Updates from the Trail – Sierra!

Hello all,

It is with great happiness that I can use this classic John Muir quote: “fuck the desert, we’re in the Sierra.”

  • I’m past mile 700 and almost a month in, officially making this the longest backpacking trip I’ve done.
  • My feet have grown again.  I’m ordering some new shoes to Tuolumne.
  • yay Kennedy Meadows
  • if you enjoy any specific high calorie “junk food” that can be procured at common gas stations and grocery stores, let me know.  I’m in need of more carbohydrates and need suggestions

Other bits:I had to split with part of my trail family (#tramily).  Potable and Rattlesnake (the ultra runner) decided to bust out back to back 36es to reach Onyx so that Potable could grab new shoes from his friends.  I’ll probably see them again in the Sierra or in Oregon. 

Popcorn and I will probably continue into the Sierra for a few more days before she jumps off to bag Mt. Whitney.  She then has to hit Mammoth to head off trail for a few days for a wedding in Boulder. So it looks like I’ll have to find a new tramily soon.  But more importantly,  Popcorn’s tent has been appropriately named Reese Witherspoon.

The start of the Sierra

I met a fantastic dude named DinoMan who is hiking with a dinosaur named Terrance.  You can follow the dinosaur’s adventures and iconic photo shoots at Tbonehikes on Instagram.  DinoMan decided to bust out his first 40 the other day.  He had never done over 25 before that, but it apparently went okay.  He’s taking 5 zeroes in Kennedy Meadows to wait for his friend Moonguy to catch up.

Trail thoughts: The trail is a magical guide that teaches you about happiness, the desert, torment, dehydration, silliness, the desert, generosity, hardship, friendship, and the desert to name a few things.

As luck would have it, you can trust absolutely no one on the trail.  When people say something like, “this next section is great for some high mileage days,” what they actually might mean is: the next section will climb 6000 feet in 105 degree weather and be very exposed, so some people push high miles to get out of it quickly. If ever someone tells you that trail magic is up ahead, you should probably assume it’s a lie.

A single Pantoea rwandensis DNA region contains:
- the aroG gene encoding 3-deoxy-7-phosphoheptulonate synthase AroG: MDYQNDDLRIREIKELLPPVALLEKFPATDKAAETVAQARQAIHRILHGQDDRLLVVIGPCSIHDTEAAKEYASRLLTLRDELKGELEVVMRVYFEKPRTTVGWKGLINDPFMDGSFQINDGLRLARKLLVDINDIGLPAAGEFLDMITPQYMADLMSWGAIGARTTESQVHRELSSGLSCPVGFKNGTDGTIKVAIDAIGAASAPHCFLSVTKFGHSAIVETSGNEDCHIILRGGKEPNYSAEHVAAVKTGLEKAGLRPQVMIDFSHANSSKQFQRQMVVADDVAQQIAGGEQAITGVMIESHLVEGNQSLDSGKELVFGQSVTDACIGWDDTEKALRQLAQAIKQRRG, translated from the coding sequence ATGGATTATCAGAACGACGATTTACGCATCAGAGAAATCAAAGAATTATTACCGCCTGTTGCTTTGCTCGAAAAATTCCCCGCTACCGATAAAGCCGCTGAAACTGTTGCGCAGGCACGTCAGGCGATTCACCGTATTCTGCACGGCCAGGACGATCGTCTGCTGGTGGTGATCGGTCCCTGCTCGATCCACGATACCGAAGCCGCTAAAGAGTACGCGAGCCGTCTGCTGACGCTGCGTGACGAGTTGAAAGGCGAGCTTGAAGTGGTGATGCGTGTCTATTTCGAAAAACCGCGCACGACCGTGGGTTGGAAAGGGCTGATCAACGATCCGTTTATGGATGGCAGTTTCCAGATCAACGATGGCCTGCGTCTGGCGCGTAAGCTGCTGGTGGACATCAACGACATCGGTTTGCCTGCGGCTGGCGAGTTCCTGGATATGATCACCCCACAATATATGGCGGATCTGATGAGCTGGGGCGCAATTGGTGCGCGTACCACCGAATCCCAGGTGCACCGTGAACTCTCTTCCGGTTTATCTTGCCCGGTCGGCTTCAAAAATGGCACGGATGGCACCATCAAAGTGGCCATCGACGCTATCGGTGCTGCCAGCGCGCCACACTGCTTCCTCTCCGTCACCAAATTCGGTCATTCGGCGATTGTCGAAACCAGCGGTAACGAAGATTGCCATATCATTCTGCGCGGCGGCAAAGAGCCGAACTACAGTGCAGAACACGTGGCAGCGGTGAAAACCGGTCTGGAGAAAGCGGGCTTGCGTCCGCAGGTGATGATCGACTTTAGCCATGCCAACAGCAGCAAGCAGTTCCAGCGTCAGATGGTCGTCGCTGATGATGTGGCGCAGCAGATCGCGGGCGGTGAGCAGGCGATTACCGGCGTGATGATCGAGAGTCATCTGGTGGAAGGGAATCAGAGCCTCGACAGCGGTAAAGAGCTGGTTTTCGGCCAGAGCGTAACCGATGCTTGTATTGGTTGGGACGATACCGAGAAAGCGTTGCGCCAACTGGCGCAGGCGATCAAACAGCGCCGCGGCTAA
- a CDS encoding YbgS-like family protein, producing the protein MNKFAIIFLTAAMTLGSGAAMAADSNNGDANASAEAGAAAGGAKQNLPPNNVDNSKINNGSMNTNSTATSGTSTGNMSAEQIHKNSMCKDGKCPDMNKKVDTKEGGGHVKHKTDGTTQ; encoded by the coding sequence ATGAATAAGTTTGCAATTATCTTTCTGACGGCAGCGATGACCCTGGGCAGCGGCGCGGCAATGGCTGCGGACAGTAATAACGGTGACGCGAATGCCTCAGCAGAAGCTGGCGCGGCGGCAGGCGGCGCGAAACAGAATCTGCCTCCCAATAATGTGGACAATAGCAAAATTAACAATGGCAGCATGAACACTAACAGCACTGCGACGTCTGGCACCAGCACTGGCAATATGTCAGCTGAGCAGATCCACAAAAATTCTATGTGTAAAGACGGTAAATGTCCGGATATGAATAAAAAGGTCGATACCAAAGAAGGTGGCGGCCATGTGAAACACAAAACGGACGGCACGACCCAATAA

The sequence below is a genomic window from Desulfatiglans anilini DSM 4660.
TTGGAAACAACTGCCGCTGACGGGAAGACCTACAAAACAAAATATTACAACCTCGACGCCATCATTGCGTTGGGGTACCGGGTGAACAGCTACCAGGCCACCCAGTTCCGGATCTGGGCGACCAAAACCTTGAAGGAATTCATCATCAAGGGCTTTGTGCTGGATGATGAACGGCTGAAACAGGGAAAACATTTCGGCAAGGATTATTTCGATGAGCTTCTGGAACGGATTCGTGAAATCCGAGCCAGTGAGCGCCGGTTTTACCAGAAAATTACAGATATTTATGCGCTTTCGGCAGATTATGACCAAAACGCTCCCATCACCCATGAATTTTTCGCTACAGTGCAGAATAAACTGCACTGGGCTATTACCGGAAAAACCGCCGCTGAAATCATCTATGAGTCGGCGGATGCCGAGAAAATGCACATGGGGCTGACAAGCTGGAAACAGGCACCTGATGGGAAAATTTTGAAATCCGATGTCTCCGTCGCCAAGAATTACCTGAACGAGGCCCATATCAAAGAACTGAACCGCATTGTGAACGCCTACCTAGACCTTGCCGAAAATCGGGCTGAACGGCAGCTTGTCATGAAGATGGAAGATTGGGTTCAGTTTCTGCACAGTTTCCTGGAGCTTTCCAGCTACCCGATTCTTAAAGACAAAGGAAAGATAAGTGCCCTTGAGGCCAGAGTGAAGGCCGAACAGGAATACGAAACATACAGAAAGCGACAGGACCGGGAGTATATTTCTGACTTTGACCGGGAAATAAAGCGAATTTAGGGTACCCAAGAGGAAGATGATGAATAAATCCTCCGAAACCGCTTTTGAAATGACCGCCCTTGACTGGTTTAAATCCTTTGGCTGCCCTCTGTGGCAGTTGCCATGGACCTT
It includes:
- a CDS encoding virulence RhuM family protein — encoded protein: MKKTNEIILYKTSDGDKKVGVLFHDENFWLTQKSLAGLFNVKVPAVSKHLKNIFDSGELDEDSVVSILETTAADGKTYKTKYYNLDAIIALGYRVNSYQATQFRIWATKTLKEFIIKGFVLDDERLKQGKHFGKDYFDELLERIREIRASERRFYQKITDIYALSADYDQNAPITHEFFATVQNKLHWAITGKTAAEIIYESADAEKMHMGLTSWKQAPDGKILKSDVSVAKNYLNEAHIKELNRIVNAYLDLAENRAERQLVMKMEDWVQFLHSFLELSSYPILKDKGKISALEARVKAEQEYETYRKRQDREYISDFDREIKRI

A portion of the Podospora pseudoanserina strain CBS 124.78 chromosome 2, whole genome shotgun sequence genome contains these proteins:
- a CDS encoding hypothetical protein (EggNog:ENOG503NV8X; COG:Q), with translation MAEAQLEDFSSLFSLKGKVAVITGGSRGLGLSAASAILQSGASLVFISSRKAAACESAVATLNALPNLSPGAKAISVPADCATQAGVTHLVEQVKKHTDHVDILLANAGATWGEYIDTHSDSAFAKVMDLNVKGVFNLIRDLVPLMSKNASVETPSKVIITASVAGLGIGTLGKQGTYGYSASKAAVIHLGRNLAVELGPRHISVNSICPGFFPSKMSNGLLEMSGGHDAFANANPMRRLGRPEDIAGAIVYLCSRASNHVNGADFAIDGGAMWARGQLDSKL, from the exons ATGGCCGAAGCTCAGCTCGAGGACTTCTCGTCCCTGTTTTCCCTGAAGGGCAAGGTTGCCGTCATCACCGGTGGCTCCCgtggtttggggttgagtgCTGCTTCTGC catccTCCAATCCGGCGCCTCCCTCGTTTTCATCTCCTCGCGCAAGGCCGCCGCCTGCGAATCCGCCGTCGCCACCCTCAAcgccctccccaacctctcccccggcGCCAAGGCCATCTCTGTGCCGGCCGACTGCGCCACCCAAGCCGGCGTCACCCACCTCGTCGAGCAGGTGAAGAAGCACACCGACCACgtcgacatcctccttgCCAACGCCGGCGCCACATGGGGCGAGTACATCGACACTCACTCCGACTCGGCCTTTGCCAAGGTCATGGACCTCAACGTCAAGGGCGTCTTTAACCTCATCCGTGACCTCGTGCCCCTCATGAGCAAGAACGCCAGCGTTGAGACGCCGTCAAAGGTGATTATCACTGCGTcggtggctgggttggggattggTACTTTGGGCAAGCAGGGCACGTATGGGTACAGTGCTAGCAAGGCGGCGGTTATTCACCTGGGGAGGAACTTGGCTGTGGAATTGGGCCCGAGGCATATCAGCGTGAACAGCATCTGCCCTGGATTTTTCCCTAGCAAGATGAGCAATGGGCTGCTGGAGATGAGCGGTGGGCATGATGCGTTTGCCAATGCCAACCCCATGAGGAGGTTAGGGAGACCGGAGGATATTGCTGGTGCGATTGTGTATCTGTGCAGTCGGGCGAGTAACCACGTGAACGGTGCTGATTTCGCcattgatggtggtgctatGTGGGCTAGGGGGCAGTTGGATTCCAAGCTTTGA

Of all the curiosities on the trail, I think trail angels and the magic they provide are worth a pretty in-depth look and probably deserving of a photo documentary (Jenna, get on this?). It’s too bad the angel crew is gonna drop pretty substantially until sometime Oregon. Might be the only thing I’ll miss about the desert. 

Many of the trail angels are the same folks that would vote for Trump and say things like, “one must pull themselves up by their own bootstraps”.  However, these same folks are some of the most amazingly generous, kind, and giving people I’ve run across out here.  They’ll post their phone numbers for hikers to call to ask for rides around town, or a shower, or a yard to sleep in.  They’ll camp out at roads in the desert for days to provide hikers with fanta, beer, and free grilled cheese sandwiches. They’ll run into town to grab some ice cream to hand out to hikers at a water cache. It’s amazing how much these folks freely gift (in time and food!) all to make thru-hikes a little easier or more magical and they expect nothing in return.

Lies thru-hikers tell themselves:

  • pushing a 40 today is a great idea!
  • I don’t need to get that injury checked out- it’s not too hot…
  • I don’t even want trail magic at the next road
  • I’m really not that dirty!
  • I can’t even feel my backpack it’s so light!
  • the desert is a beautiful place to hike!!
  • I’ll definitely take a trail zero after this
  • that last section was pretty fun!
  • I’m not losing weight

Until Yosemite,

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